Iguanas—Chapter 1

 Act One: Before the Fall
The road to this blook / ©Becky Alexander
A foundation…with a bulge
In the year that followed my mother’s death, I spent a lot of time looking at iguanas.  There was no reason to do so. My mother had not been fond of iguanas, though she had seen them, and thought them interesting. But that was hardly surprising—a lover of animals all her life, she had had dogs in serial monogamy and, at the end, several cats. (My father had not liked cats—he worried that they would drag their dirty bottoms over the cutting board....) The dogs would roam through the twenty acres or so of Wisconsin forest that surrounded my mother’s home. Eventually, as she became looser toward the end, the cats would too. And Franny—my mother—ever alert to everything about her, would be roaming as well, exploring her forest, examining leaves and caterpillars, birds and woodchucks. “Who are you,” she'd say, frowning at some little green shoot pushing up from the moist April soil. “Who was that,” she'd say, in response to a bird call.
Franny and Cloud (2009) / Photo by ©Ruth Crane
Roaming she did, in the early days. When she was in her forties or fifties—my age now—she went about the woods easily, and built the first structure there, with Jack, my dad. Fashioned after a corn crib, it was no more than a small room with bunk beds against one wall and a pot-bellied stove on the opposite. There were windows punched in on all four sides, each window being opened and secured in a different fashion—with pulleys, with supporting rods, with all manner of gadgets. The woods came right up to the shack, and the outhouse was a respectable 300 feet away, through a field of ferns.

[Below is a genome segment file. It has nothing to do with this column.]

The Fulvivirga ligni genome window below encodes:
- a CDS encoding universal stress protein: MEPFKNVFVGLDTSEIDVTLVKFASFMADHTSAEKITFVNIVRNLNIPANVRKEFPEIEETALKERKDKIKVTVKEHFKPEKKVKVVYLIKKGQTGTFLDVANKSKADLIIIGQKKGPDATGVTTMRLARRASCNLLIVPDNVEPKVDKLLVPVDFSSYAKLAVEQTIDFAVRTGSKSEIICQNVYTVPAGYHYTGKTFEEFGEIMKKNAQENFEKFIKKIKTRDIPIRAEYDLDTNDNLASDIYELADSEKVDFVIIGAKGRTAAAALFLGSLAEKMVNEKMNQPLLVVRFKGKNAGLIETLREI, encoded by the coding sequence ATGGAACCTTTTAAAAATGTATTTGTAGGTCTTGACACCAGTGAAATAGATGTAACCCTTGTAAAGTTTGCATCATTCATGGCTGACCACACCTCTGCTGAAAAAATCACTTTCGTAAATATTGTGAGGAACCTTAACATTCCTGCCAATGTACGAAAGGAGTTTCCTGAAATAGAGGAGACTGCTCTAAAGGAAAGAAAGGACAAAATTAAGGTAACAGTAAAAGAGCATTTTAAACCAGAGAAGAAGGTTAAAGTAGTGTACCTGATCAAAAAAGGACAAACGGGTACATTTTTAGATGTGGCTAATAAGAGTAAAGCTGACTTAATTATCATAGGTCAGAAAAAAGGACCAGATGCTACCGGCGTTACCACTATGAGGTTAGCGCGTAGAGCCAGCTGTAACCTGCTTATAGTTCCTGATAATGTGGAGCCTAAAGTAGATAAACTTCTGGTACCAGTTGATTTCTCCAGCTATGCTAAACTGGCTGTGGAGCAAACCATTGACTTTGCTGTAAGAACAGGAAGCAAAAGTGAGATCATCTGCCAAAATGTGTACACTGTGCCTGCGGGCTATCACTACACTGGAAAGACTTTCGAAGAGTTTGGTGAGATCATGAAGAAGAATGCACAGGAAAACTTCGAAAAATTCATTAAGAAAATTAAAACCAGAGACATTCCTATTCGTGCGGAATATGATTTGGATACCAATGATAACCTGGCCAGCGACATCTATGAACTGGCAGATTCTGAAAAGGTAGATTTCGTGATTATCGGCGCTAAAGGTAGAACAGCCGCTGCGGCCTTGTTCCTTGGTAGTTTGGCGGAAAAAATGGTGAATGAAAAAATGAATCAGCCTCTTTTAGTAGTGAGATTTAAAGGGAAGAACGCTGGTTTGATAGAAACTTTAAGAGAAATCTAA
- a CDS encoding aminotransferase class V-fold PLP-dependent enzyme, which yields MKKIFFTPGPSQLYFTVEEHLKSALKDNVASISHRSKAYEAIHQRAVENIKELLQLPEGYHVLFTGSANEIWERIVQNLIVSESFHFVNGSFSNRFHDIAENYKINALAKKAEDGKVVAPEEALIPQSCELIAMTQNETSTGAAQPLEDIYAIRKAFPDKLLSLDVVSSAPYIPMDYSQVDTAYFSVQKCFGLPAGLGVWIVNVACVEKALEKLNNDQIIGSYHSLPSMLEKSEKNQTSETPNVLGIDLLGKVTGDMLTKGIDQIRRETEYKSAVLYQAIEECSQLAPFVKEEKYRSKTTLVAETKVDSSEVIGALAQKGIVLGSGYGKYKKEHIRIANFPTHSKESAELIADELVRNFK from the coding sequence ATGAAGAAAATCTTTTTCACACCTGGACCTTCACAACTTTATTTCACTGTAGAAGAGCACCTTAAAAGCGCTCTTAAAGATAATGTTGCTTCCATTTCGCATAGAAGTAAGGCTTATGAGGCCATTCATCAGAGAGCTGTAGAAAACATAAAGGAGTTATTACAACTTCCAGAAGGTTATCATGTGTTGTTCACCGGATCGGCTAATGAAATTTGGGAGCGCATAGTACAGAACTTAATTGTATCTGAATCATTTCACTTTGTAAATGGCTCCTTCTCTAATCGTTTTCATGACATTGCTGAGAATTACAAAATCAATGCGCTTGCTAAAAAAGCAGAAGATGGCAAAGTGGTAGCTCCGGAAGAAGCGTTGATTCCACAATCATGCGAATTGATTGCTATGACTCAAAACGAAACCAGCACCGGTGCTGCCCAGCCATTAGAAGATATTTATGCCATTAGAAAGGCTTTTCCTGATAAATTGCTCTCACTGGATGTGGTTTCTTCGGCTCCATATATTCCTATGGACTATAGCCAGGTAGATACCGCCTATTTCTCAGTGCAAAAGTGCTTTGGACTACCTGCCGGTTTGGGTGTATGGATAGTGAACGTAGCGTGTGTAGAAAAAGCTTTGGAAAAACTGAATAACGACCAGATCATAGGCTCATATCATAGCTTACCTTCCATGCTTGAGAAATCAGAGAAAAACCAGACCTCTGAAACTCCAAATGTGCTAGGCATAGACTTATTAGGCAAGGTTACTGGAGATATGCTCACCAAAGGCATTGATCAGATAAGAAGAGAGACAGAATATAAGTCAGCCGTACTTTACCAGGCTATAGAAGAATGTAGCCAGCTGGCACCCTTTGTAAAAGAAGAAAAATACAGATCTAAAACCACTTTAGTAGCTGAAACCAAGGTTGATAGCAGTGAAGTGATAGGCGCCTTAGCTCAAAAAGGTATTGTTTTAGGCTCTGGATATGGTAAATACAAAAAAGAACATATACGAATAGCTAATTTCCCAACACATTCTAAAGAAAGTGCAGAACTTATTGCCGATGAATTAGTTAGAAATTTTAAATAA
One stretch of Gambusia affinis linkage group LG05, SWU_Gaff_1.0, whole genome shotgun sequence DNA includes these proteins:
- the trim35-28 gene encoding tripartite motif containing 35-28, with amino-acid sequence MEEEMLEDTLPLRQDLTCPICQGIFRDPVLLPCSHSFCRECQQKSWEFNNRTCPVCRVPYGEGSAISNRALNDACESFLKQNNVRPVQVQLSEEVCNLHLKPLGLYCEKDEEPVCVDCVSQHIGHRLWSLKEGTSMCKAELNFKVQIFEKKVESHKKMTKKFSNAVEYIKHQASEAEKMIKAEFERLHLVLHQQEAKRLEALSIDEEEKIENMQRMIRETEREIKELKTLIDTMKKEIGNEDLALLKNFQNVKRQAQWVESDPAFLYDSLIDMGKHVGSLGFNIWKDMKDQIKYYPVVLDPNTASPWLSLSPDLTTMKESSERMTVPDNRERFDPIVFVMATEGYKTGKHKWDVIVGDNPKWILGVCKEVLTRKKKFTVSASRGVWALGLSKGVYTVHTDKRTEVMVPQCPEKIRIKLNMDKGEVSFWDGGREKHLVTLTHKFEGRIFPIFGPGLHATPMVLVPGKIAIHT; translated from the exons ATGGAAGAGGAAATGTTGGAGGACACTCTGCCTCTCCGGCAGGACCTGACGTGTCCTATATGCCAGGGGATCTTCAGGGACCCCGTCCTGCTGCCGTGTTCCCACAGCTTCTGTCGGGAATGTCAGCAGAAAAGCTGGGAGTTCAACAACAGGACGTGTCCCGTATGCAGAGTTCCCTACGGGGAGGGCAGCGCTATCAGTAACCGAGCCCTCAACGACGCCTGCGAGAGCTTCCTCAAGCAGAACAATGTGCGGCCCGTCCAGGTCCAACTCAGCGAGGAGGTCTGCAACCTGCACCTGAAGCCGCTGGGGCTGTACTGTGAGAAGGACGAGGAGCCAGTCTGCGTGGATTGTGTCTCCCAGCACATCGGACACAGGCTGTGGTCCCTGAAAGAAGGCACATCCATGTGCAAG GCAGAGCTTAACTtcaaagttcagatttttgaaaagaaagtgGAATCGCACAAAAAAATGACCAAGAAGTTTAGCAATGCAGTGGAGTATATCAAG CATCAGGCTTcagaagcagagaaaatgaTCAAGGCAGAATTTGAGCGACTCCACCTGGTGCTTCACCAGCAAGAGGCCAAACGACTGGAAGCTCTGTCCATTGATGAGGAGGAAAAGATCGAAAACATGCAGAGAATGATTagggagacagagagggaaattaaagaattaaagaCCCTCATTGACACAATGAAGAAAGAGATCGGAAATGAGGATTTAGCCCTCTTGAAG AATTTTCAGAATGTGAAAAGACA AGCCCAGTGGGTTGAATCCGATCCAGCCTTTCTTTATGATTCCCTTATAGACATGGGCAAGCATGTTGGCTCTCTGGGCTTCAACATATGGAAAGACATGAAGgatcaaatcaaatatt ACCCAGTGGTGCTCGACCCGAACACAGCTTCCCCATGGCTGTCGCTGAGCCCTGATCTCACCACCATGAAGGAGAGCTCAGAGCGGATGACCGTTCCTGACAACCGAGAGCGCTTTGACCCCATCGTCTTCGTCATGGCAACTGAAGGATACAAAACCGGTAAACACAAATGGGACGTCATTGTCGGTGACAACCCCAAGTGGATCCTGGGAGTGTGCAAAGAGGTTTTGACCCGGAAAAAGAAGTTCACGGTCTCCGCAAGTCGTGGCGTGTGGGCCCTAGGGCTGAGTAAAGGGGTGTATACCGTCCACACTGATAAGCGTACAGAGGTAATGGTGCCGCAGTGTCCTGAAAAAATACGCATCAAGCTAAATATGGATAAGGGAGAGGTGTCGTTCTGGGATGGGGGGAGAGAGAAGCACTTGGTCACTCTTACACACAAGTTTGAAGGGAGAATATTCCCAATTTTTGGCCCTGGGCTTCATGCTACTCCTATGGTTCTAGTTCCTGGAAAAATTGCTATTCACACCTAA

The rods holding the windows were completely uncharacteristic of Jack, a cautious Norwegian-American / Photo by ©John Newhouse, Sr.
(“Interrupted ferns,” Franny would point out. “So called because the spores are placed in the middle of the frond, thus ‘interrupting’ them.” It was the sort of thing she knew, and would tell you....) And thus began her long affair with the forest, called the Acres, which would hold her marriage together, shelter her man and provide his passing, watch her wail and grow, and finally see her death. Was it as interested in her as she was with it?
Well, the spores DO sort of interrupt the fern, don’t they…. / Photo by ©Marc Newhouse

In those early years, she tried to rearrange it, her woods—moving a choice clump of lady slippers (“a terrestrial orchid, did you know?”) very close to the house (“where the dog's peed on it, of course”) or a group of bloodroot up on the ravine that swept past the house (“I was so peeved when that woodchuck ate that bloodroot”).
 Dogtooth violets, before the woodchucks got to them / Photo by ©Rafael Fernández Toledo

But her re-arrangement was a subtle affair—suggestions, really, to the woods. Trowel in one hand, bucket in the other, she walked lightly on the earth. You never saw where she had gone, and barely what she had done. Perhaps the shadbush that bloomed so lovingly at her in the week of her death had not always been there, just off center in the little garden wrapped by the porch. It had been assisted in its way through the forest to where it wanted to be. But how happy it was when it arrived! Or so it had felt, to us at least...

“There are more shades of green than any other color,” someone once told Franny. And in the Acres, at least, it certainly seemed true.... / ©Becky Alexander